Looking to prove themselves once again against one of the league's elite teams, the Brooklyn Nets came up short, falling to the Oklahoma City Thunder, 117-111, in a strategic and competitive 48 minutes.
Despite shooting a ridiculous 60.6 percent from the floor, 50 percent from behind the arc and 88.2 percent on 34 free-throw attempts, the Thunder found themselves in a tight battle for much of the fourth quarter.
The main reason why was Deron Williams, who in 42 minutes scored a game-high 33 points on 20 shots, with just two turnovers. The Nets point guard was dominant, getting to the basket at will and knocking down five three-pointers on the night.
On the other side, Kevin Durant led the way, as he typically does, with an uber-efficient 32 points on 16 shots.
The Nets came to battle without Brook Lopez and Reggie Evans but still managed to grab 14 more offensive rebounds than their opponent. The game stands as Brooklyn's second home loss of the season.
He was phenomenal scoring the ball early on, grabbing 15 points in the first half and finishing with 25. But very few of his points were easy, and he didn't find his way to the free-throw line until late in the game. Westbrook had to be accounted for whenever he held the ball, but he struggled mightily on the other end.
Williams dominated the matchup, putting Westbrook on skates and in foul trouble.
For much of this game, Williams was the entire Brooklyn offense, hitting outside shots, getting to the free-throw line and hitting teammates on well-timed cuts.
He started the game about as hot as anyone could imagine, scoring 12 points in the first nine minutes. He wouldn't score again in the first half, however, as the Thunder defense clamped down. But in the second half, that storm continued, as Williams scored 21 more points to finish the night with 33.
He kept Brooklyn in the game, and the fact that they almost beat a team they were clearly overmatched against is a testament to how special Williams can be on any given night.
He began with 10 points in the game's first seven minutes, which is about twice what he's averaging per game. But his value, as usual, came on the defensive end, when Scott Brooks placed him on Deron Williams.
Sefolosha didn't shut the All-Star point guard down, but he did make him work. A good, all-around 37 minutes from him Tuesday night, including a huge offensive put-back with less than a minute to go that put the Thunder up six and basically sealed the ball game.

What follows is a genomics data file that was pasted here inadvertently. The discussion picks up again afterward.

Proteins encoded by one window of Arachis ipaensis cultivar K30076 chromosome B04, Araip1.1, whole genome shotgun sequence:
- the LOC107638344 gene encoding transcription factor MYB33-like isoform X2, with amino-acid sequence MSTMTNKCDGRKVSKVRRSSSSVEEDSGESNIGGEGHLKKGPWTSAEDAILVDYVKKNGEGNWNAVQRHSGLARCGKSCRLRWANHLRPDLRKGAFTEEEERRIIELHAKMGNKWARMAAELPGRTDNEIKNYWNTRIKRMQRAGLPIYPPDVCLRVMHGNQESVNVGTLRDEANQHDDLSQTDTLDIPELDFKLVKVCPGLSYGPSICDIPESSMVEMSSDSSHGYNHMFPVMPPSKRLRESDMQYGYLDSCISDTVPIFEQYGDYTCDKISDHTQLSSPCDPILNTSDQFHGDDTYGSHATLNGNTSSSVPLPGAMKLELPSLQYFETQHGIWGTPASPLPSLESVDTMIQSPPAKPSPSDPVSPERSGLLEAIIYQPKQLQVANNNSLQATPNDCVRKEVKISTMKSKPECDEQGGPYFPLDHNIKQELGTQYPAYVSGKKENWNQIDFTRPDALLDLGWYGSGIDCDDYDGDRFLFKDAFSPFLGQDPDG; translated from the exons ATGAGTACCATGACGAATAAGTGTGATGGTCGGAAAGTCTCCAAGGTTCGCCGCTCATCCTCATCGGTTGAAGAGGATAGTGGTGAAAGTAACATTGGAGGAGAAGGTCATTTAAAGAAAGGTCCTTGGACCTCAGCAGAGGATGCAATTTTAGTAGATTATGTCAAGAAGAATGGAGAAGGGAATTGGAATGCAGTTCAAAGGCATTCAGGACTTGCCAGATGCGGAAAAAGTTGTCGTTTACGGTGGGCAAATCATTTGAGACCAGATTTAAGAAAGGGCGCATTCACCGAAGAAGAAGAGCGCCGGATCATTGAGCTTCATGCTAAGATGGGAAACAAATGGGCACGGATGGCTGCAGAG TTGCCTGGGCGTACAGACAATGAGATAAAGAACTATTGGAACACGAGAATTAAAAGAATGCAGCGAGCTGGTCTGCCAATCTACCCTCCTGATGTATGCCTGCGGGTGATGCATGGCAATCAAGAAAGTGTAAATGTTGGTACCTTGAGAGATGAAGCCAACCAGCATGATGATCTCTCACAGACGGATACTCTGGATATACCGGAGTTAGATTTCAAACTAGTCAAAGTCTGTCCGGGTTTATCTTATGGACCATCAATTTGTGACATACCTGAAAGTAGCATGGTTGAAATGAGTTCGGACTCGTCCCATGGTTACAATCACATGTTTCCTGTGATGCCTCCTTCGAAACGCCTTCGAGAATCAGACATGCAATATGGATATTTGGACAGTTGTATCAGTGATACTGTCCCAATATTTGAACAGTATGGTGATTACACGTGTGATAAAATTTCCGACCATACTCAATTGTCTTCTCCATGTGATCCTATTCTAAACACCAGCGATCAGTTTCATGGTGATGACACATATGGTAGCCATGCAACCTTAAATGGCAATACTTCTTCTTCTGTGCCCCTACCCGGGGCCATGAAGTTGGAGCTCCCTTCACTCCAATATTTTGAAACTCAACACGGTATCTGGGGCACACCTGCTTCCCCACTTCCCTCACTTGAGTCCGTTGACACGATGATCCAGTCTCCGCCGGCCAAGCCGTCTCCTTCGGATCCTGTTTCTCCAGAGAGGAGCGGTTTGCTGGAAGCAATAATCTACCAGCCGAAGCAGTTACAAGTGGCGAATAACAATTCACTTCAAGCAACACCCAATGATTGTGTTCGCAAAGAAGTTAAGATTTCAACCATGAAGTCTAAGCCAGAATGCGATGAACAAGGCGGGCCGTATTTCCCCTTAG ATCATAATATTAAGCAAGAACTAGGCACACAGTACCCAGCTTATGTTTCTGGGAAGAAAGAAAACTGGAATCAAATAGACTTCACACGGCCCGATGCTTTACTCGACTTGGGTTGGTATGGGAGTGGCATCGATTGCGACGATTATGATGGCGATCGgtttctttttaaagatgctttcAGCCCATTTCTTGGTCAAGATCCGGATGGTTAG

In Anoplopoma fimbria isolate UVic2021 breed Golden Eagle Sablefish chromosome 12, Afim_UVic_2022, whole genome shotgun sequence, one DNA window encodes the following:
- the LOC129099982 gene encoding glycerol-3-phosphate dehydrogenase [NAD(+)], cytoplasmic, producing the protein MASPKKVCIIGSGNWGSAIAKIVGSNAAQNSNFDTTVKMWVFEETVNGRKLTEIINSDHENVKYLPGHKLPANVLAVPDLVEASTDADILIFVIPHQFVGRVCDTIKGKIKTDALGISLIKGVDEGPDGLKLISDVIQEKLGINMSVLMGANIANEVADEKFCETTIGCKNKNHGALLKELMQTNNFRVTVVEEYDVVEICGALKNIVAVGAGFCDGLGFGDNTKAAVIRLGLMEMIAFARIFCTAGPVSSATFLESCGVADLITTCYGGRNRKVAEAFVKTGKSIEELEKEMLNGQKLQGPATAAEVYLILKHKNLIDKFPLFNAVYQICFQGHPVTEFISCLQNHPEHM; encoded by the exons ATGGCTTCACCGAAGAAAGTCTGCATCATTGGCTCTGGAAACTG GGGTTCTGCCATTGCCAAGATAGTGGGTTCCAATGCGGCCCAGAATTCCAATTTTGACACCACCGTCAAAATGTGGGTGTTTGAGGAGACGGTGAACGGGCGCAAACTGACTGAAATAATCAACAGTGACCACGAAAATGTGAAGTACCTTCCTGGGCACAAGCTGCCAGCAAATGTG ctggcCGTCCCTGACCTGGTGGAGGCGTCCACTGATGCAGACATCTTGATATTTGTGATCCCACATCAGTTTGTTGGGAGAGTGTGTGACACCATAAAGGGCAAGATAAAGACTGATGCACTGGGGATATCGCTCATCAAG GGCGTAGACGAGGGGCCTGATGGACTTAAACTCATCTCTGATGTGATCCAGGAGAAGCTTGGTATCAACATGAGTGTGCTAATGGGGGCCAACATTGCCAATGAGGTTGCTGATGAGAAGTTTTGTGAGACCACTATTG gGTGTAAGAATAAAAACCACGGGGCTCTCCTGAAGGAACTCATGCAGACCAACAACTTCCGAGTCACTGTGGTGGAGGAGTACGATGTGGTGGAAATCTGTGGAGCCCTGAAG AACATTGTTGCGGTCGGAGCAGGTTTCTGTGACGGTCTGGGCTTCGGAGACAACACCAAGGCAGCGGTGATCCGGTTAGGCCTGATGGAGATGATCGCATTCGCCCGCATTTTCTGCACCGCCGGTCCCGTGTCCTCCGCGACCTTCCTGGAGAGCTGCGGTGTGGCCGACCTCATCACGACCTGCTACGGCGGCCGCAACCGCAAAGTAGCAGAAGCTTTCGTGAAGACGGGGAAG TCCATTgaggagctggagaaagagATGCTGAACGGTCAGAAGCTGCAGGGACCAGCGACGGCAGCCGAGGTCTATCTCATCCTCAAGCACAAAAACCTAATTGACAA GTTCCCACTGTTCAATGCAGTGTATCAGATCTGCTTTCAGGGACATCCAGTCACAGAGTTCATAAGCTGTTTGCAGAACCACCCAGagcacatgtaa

Joe Johnson was nowhere to be found for much of this basketball game. He scored 17 points, but took 21 shots and missed six three-pointers. With his shot off, Johnson was unable to help the Nets in any other way, managing just three rebounds and three assists.
Kevin Durant didn't look like the Kevin Durant we're all accustomed to seeing through his first 12 minutes of action, scoring only three points on three shots. Then things got a little ridiculous. He scored seven points in the next two minutes, assuming the scoring burden from Sefolosha and Co. and keeping his team in the lead.
By the end of the first half, Durant had 17 points. He was the one to hit a jump shot every time the Nets crawled closer, and by the end of the game, he had 32.
Wallace had a rough first half, scoring two points without making a single basket. But near the end of the third quarter he was a monster, hitting three three-pointers on four possessions that helped cut a double-digit Thunder lead down to two.
A good chunk of his success should be attributed to Avery Johnson's decision to go small, placing Wallace at power forward for a good chunk of time. He took advantage when he could, finishing the night with 14 points.
As he tends to do, Humphries plodded through this game with a 12-point, 12-rebound double-double. Late in the game he appeared to block a Kevin Durant runner, but the referees called goaltending on what appeared to be a clean rejection. The call was not changed upon further review.
Ibaka continued to hit spot-up shots, but also put a spinning turnaround jumper on display early in the second half. He's officially established himself as a reliable offensive threat, and Tuesday night, with 18 points on 8-of-12 shooting, he showed different reasons why.
Perkins had a beautiful (strange, right?) dribble-drive dunk early in the second half that probably stands as the sole representation of anything even remotely resembling a highlight reel for his play this season. But his most important sequence came much later in the game.
With a few ticks less than three minutes remaining in the fourth quarter, Perkins found himself isolated above the free-throw line on Deron Williams. The Nets point guard had 31 points at the time, but Perkins forced him left then blocked the shot, helping OKC maintain a four-point lead.
Blatche led his team in scoring at the half with 13 points. Good for him, but that's as good a fact as any to explain why the Nets were down.
Nearly all his buckets came directly assisted by Deron Williams, or at the rim off an offensive rebound. He finished with 19 points and 11 rebounds.
Martin was quiet, scoring seven first-half points but contributing none in the second half. He was on the court for 27 minutes, but it didn't feel like that in the least.
Bogans was Brooklyn's first man off the bench but didn't get into any real offensive rhythm in just under six minutes of action. He did, however, defend Kevin Durant in several key situations (in which he had very little success).
When the Nets went with a small lineup, Scott Brooks went with Nick Collison, who had five rebounds and five points in 18 minutes of play. Eric Maynor also chipped in with nine points and three assists.
Jerry Stackhouse played 30 minutes, made two three-pointers and led his team with a plus-10 in plus/minus. But elsewhere the Nets got very little production from their bench. Keith Bogans, MarShon Brooks and C.J. Watson all failed to score.